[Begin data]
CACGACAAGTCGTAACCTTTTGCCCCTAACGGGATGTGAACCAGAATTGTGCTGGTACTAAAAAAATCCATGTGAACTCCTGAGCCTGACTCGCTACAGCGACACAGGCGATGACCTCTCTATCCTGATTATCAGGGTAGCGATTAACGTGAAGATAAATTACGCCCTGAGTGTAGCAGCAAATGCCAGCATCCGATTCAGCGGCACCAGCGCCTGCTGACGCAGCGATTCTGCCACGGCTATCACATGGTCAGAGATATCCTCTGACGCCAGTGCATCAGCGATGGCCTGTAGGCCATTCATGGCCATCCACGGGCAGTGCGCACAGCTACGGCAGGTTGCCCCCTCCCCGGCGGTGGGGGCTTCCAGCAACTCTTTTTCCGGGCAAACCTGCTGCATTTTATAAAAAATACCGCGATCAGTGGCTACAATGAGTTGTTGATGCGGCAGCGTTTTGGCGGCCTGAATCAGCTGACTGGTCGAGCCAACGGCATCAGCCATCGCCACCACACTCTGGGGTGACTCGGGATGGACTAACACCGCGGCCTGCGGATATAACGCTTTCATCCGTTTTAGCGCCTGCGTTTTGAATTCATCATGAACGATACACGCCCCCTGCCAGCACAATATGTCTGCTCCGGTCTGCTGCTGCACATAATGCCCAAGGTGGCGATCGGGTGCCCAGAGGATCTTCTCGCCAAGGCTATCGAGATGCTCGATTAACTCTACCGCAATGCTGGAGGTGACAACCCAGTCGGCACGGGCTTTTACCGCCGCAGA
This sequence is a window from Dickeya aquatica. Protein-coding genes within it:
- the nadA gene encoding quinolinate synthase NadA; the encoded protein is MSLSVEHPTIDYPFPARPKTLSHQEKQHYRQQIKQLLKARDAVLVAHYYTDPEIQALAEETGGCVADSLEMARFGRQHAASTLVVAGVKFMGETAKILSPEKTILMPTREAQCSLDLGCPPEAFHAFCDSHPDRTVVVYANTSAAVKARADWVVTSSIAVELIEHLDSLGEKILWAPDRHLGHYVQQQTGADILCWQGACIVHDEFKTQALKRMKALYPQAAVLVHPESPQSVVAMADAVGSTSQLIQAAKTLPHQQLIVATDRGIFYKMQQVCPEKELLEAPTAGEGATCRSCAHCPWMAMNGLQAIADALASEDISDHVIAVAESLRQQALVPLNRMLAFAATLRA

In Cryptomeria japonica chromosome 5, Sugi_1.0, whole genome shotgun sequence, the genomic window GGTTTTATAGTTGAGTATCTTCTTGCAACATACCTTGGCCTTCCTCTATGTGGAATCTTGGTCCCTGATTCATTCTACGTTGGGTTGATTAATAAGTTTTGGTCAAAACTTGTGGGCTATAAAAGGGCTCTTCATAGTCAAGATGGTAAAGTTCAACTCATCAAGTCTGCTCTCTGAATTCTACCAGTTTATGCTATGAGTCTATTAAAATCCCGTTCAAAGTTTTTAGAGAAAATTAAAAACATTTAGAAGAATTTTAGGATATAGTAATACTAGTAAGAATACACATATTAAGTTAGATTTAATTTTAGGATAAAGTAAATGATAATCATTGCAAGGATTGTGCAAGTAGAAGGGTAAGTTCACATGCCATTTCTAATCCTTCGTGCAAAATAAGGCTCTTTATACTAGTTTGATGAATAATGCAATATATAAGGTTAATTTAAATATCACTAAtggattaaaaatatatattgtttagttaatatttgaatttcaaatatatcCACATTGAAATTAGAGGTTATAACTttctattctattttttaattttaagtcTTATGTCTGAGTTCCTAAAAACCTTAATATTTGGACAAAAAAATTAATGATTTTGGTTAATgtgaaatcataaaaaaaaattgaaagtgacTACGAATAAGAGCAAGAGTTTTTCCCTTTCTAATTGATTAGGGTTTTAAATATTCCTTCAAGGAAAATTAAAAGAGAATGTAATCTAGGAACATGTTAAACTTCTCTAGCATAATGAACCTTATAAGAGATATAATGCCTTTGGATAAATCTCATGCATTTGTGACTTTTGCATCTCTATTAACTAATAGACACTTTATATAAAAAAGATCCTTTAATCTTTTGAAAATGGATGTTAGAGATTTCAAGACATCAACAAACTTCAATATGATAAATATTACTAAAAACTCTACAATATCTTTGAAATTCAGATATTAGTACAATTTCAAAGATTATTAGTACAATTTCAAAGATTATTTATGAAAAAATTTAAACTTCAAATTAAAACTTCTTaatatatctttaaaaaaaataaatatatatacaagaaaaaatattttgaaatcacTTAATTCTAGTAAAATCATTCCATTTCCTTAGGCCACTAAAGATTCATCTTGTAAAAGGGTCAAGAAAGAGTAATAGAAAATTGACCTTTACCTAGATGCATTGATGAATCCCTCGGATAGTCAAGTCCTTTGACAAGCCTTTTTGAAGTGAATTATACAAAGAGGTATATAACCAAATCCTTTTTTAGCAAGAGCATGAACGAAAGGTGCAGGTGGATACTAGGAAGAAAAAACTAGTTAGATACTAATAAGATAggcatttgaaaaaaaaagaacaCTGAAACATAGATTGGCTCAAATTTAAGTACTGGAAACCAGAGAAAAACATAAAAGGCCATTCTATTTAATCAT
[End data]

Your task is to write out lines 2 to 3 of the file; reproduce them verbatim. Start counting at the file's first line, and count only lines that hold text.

This sequence is a window from Dickeya aquatica. Protein-coding genes within it:
- the nadA gene encoding quinolinate synthase NadA; the encoded protein is MSLSVEHPTIDYPFPARPKTLSHQEKQHYRQQIKQLLKARDAVLVAHYYTDPEIQALAEETGGCVADSLEMARFGRQHAASTLVVAGVKFMGETAKILSPEKTILMPTREAQCSLDLGCPPEAFHAFCDSHPDRTVVVYANTSAAVKARADWVVTSSIAVELIEHLDSLGEKILWAPDRHLGHYVQQQTGADILCWQGACIVHDEFKTQALKRMKALYPQAAVLVHPESPQSVVAMADAVGSTSQLIQAAKTLPHQQLIVATDRGIFYKMQQVCPEKELLEAPTAGEGATCRSCAHCPWMAMNGLQAIADALASEDISDHVIAVAESLRQQALVPLNRMLAFAATLRA